Nancy Klepsch

Mama I see your daughter

Mama I see your daughter
Your tall String Bean
Your oldest one
walking proudly
toward my classroom
like she is Yoruban or from Dahomey

Mama you should read her essay
Mama she can write

Mama she imitates me
cracks me up and talks about you

Sometimes she runs away

She strides over the fence
like an Olympic hurdler
doing the 440 in under
one minute

Lands on your doorstep
out of breath as you suck
on the pipe that took her away

She could throw my ass to the dogs
for a good day with you and I
would help her pack
if only you would get clean and well

Fourteen years of feeling like an
orphan makes her
pull fire alarms
jump out of windows
cut herself

Mama your daughter and I
swim in rivers of poems
made ancient deep and wide
by elders we’ve claimed

Mama she mothers her poems
and the poems I write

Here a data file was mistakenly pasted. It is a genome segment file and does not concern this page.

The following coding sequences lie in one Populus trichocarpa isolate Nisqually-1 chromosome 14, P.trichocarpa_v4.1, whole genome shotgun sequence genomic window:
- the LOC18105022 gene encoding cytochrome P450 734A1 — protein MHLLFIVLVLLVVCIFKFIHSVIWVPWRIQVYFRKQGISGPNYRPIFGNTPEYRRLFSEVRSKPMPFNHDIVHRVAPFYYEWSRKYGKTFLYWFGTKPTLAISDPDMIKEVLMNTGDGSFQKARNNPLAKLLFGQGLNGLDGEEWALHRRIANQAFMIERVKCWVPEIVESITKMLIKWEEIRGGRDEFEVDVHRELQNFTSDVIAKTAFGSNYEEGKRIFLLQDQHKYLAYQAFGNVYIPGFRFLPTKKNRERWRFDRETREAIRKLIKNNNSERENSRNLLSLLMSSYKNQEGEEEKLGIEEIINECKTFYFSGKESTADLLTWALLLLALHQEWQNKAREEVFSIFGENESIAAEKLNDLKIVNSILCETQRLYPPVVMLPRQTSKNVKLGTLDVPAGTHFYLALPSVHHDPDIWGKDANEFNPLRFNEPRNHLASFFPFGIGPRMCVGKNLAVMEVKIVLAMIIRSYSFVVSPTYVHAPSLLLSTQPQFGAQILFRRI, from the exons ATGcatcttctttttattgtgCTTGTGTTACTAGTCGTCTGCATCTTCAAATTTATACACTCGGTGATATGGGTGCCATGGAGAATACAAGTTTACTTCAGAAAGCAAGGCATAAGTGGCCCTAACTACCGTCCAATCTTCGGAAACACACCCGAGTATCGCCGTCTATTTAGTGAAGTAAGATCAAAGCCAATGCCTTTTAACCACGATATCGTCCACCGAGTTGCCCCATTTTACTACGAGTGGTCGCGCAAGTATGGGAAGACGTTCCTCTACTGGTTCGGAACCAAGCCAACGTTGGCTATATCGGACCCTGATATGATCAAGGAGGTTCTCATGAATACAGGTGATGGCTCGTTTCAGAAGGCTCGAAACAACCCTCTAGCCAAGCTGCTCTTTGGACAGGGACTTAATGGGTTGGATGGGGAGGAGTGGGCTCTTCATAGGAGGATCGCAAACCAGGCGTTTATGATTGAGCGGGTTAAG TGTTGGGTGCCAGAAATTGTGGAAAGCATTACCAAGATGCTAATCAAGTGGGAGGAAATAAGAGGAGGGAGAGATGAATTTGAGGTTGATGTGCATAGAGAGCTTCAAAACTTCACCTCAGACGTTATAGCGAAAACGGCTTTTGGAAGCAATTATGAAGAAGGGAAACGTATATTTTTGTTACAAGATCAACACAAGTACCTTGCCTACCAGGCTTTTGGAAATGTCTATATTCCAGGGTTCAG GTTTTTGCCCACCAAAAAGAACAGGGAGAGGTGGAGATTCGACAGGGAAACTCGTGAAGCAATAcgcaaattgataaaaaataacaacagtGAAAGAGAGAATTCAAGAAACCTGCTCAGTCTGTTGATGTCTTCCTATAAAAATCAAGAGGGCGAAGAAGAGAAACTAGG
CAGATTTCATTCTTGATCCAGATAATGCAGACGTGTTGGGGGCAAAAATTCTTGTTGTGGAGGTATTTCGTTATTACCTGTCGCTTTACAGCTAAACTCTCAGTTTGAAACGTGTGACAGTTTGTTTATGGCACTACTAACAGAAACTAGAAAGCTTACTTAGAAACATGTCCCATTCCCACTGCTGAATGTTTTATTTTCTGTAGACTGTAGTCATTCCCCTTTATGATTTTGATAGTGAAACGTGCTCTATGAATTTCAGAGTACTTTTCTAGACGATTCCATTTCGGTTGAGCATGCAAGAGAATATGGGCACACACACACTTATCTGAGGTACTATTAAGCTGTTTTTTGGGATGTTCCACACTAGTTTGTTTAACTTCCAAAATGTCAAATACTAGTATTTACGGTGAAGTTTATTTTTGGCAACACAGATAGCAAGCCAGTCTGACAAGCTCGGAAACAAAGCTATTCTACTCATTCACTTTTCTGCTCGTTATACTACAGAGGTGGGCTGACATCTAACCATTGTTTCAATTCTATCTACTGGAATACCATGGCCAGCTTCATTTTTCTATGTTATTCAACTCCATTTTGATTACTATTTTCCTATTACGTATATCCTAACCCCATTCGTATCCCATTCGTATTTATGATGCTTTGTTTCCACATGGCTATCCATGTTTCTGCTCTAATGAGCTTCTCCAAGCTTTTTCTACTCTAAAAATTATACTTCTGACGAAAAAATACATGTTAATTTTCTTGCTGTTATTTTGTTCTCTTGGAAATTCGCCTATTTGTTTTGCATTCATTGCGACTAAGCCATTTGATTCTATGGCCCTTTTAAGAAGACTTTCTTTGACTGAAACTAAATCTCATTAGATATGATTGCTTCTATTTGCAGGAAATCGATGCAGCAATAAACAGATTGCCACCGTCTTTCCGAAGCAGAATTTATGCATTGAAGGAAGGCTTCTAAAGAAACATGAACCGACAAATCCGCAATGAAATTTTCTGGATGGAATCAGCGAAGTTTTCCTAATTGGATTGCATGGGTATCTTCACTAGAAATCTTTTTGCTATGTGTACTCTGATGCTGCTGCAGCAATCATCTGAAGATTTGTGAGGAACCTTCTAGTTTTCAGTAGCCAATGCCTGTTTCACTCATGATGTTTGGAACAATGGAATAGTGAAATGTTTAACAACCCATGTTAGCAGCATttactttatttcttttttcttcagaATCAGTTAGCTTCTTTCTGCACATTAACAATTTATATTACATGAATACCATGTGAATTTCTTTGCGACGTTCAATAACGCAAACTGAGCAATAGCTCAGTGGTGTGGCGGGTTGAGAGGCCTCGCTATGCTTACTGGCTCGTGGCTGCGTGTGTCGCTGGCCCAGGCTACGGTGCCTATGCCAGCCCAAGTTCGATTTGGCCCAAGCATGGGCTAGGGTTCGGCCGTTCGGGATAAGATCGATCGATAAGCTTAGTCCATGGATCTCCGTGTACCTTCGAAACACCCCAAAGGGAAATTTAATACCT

are my sons and daughters
who never forget to call or write me often

Mama String Bean is old enough
to raise you so I figure
now we’re clean


Nancy Klepsch is a poet and retired high school English teacher.  She has been published in Fence and online in Barzakh and the Hudson Valley Writers Guild/Albany poets as well as in many online and print publications. She has exhibited or curated public poetry installations throughout the Capital Region of Upstate NY; some of these installations received grant awards from Breathing Lights, the New York State Council on the Arts via its community-based arts grants program, the City of Troy, NY and the Albany International Airport. god must be a boogie man is her first published book of poems and is available directly from